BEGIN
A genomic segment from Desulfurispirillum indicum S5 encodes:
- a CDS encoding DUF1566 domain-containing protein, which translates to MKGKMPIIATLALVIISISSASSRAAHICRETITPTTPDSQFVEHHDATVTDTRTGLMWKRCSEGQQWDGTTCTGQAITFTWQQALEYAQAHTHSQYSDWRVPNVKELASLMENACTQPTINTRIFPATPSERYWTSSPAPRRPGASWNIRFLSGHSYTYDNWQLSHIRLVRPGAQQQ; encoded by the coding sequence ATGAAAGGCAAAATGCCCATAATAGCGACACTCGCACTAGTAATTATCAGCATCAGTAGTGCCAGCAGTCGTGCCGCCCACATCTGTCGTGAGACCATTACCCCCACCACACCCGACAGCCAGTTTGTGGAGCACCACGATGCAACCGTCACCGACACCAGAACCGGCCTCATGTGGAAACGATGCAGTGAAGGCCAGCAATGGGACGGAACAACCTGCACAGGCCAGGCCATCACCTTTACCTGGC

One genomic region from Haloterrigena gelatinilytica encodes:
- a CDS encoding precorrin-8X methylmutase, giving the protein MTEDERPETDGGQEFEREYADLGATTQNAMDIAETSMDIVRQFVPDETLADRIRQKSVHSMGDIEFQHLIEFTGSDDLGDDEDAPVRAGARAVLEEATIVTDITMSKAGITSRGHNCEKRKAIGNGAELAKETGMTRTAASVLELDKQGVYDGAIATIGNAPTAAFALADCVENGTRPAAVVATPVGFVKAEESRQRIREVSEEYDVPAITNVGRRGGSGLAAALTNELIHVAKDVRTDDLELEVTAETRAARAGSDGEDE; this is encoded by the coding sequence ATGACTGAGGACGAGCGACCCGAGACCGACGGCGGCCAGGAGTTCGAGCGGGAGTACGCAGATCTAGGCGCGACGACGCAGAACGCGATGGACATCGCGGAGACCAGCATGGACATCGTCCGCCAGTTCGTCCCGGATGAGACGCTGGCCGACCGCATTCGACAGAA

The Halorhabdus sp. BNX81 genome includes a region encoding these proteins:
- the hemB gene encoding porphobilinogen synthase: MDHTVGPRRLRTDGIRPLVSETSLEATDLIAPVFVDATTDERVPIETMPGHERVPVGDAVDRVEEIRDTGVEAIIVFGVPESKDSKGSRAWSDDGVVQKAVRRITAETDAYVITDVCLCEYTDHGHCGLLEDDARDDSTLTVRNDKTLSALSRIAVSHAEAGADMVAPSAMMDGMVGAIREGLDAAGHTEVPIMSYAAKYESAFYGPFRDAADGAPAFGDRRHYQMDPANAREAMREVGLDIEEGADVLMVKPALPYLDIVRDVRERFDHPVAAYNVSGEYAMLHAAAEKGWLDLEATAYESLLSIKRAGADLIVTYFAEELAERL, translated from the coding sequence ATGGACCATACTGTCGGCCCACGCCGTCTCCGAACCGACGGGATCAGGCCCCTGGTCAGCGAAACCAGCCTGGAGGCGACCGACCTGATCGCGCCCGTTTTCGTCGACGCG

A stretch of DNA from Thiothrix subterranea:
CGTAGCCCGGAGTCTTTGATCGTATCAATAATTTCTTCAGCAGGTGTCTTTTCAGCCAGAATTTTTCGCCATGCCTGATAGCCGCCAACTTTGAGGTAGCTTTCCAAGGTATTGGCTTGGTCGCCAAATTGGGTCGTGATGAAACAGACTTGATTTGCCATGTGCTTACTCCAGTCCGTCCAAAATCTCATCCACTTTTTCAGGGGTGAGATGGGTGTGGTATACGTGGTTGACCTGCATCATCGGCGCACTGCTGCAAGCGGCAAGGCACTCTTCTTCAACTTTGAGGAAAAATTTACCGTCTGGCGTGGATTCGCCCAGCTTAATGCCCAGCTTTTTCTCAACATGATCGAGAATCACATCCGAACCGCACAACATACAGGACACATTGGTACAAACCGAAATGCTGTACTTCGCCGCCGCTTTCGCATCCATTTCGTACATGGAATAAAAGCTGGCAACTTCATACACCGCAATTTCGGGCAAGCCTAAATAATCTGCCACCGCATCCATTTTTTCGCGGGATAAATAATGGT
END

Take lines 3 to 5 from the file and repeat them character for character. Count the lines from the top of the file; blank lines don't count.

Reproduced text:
One genomic region from Haloterrigena gelatinilytica encodes:
- a CDS encoding precorrin-8X methylmutase, giving the protein MTEDERPETDGGQEFEREYADLGATTQNAMDIAETSMDIVRQFVPDETLADRIRQKSVHSMGDIEFQHLIEFTGSDDLGDDEDAPVRAGARAVLEEATIVTDITMSKAGITSRGHNCEKRKAIGNGAELAKETGMTRTAASVLELDKQGVYDGAIATIGNAPTAAFALADCVENGTRPAAVVATPVGFVKAEESRQRIREVSEEYDVPAITNVGRRGGSGLAAALTNELIHVAKDVRTDDLELEVTAETRAARAGSDGEDE; this is encoded by the coding sequence ATGACTGAGGACGAGCGACCCGAGACCGACGGCGGCCAGGAGTTCGAGCGGGAGTACGCAGATCTAGGCGCGACGACGCAGAACGCGATGGACATCGCGGAGACCAGCATGGACATCGTCCGCCAGTTCGTCCCGGATGAGACGCTGGCCGACCGCATTCGACAGAA

The Halorhabdus sp. BNX81 genome includes a region encoding these proteins: